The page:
Why Boeing's Future Is Bright
When you build complex, cutting-edge products that transform global commerce and culture, you expect to occasionally encounter setbacks. So the Boeing Company has a formula for dealing with problems like the controversy surrounding batteries on its latest jetliner. Basically, you cooperate with regulatory authorities, dedicate as much talent as necessary to figuring out what went wrong, and avoid making public statements that go beyond what you actually know. The company's reticence in commenting about the battery issue is reinforced by a federal rule that prohibits parties to investigations from discussing the inquiries.
However, others are not so constrained in commenting, so there's a lot of speculation in public forums about precisely why lithium-ion batteries on two 787 Dreamliners suffered heat-related damage. If you have more imagination than scruples, you can generate a lot of page-views with a story like this, especially when the principals involved aren't saying much. There's a reason why Hollywood thought "Snakes on a Plane" was a better premise for a scary movie than "Snakes on a Boat." But few people will remember the movie five years from now, and fewer still will recall what the Dreamliner flap was about.
How do I know this? By looking at Boeing's history. In the 97 years since it was founded by Bill Boeing outside Seattle, a dozen major competitors have come and gone in the commercial-transport market -- Convair, Douglas, Martin -- and only Boeing survived. Its main rival today is a company that the World Trade Organization says never would have existed at all without massive illegal subsidies from four European governments. Boeing doesn't get government subsidies, and yet it sold more jetliners than Airbus did last year because its planes are better designed, more reliable, and a superior match for market needs.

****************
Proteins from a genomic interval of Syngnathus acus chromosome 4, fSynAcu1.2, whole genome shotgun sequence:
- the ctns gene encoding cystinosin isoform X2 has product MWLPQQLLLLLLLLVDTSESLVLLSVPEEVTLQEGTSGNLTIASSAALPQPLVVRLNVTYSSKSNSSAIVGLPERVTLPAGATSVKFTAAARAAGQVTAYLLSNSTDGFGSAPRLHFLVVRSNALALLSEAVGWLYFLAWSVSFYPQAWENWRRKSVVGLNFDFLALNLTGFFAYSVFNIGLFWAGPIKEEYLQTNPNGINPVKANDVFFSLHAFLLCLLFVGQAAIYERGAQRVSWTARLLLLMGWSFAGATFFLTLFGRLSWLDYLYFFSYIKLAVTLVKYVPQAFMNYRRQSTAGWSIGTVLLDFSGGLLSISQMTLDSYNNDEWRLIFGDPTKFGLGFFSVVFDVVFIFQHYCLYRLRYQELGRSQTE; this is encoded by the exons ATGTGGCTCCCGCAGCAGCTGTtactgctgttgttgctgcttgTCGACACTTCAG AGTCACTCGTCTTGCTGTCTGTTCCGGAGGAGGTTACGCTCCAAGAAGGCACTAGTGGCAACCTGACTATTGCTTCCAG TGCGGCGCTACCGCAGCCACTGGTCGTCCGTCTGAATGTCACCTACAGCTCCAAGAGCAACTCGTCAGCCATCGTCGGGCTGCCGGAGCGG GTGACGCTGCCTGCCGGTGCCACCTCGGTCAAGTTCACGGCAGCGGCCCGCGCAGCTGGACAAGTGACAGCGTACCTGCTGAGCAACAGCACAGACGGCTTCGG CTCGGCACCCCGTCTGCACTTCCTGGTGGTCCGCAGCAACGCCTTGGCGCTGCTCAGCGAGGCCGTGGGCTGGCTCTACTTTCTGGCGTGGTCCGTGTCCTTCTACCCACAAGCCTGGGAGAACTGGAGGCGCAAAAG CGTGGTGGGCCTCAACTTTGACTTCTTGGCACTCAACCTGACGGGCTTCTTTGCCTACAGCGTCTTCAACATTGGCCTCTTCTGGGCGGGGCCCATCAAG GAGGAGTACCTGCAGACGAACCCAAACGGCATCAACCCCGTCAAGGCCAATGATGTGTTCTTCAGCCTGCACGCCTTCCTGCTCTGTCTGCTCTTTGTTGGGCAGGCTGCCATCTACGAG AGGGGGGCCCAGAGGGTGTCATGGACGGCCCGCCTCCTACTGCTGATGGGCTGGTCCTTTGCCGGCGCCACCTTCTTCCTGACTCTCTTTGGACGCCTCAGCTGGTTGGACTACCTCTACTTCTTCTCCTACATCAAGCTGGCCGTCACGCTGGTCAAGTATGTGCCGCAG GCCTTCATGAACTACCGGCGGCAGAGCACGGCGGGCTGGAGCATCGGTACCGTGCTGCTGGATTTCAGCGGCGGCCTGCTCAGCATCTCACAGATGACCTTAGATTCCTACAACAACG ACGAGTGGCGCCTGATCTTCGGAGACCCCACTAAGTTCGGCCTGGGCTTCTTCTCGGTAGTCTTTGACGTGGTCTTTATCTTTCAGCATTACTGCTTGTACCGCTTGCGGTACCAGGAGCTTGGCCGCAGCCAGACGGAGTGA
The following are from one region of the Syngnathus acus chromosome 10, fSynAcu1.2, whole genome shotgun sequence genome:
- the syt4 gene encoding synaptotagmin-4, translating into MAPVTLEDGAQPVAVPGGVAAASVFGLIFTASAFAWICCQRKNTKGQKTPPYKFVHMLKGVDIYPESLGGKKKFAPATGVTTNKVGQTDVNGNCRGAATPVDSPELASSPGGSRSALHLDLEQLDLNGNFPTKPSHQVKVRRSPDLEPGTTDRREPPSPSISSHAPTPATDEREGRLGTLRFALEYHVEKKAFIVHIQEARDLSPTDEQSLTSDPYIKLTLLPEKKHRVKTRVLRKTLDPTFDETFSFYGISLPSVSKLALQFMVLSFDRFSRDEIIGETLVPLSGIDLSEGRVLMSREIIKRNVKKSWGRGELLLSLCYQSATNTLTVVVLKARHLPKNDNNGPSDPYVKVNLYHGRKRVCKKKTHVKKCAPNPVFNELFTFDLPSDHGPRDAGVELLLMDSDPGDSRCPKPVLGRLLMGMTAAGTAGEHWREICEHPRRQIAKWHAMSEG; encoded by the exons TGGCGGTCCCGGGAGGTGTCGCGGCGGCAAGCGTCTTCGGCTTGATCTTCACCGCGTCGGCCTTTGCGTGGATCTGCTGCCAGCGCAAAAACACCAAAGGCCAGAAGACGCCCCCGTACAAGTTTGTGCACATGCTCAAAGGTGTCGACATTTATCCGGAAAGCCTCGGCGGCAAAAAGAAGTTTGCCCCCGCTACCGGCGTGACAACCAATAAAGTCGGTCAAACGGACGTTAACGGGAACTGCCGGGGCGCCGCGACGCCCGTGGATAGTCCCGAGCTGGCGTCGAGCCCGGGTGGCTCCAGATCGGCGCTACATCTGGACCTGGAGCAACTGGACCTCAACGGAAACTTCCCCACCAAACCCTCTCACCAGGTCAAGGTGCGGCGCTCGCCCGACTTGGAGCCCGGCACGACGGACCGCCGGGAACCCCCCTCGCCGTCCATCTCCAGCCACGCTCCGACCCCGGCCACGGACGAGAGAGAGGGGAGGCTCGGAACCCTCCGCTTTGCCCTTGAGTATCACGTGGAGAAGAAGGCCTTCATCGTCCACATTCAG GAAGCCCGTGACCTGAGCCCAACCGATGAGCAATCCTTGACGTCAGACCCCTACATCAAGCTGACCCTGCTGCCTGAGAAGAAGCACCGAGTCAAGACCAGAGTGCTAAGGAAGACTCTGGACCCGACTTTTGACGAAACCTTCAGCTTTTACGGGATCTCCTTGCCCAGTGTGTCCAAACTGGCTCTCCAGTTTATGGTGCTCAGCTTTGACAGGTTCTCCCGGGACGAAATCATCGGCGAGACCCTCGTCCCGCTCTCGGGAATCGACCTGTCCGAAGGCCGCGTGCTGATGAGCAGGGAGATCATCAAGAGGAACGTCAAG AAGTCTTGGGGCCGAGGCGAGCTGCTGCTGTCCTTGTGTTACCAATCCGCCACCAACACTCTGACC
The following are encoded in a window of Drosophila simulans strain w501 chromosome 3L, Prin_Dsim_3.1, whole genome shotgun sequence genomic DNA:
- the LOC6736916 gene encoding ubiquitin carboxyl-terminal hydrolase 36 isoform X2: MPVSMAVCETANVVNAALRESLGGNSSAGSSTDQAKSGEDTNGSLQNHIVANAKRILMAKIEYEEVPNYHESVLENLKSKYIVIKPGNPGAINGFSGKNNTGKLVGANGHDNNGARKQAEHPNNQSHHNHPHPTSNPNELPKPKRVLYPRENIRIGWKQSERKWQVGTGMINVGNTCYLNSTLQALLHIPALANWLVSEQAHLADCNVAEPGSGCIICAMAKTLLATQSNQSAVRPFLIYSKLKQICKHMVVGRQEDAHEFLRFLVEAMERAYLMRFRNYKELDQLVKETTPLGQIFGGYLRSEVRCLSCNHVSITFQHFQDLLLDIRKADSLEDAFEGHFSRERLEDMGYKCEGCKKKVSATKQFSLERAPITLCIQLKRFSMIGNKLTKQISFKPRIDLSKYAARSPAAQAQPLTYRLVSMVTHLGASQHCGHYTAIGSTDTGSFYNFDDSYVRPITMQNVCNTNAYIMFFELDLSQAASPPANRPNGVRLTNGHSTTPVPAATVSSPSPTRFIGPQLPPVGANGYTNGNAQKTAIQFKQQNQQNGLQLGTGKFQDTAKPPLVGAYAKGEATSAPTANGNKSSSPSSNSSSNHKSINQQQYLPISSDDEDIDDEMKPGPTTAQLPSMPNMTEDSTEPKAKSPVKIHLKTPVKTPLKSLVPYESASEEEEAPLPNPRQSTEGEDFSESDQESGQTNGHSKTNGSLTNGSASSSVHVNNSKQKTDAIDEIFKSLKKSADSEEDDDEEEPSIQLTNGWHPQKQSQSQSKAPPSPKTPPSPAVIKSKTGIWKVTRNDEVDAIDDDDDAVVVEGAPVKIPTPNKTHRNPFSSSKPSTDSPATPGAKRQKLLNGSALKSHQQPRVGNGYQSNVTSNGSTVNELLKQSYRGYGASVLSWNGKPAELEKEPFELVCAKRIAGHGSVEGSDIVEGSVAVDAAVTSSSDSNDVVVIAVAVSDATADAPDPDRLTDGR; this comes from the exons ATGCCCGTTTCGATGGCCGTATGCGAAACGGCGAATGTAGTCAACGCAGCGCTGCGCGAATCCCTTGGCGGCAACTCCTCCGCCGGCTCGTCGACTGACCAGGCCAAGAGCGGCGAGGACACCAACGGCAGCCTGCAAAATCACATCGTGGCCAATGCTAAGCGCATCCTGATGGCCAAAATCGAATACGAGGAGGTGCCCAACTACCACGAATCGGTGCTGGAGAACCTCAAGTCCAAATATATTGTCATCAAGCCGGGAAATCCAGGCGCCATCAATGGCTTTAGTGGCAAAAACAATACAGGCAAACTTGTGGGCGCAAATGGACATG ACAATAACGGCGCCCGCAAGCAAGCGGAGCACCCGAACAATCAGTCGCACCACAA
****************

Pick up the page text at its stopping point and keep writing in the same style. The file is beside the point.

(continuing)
If you've never seen the Boeing commercial-transport complex around Seattle, then it's hard to convey what a monument to free enterprise it is. Its final assembly facility for wide-body jetliners is the largest enclosed space in the world, a building so big that it has been known to spawn its own micro-climate, complete with raindrops inside the plant. And if you've never talked to the people who design and build and market Boeing planes, then you probably can't grasp how much better they are than the employees who populate other companies in the same line of work. But they are, so much so that Boeing's workforce is as much a testament to the greatness of American civilization as the Golden Gate Bridge and the Manhattan skyline.
Boeing has set the standard for air transport since its infancy. The first pressurized-cabin airliner. The first successful jetliner. The first jumbojet. And now the Dreamliner, which offers breakthrough gains in fuel economy, maintainability and passenger comfort. Boeing's long history of successfully pursuing such projects in a disciplined and imaginative way explains why it has become America's biggest exporter -- a company that pays workers the highest wages in the business, and has never proposed moving its plants overseas. That same history explains why the Dreamliner controversy will not last long, and America's greatest aerospace enterprise has a bright future.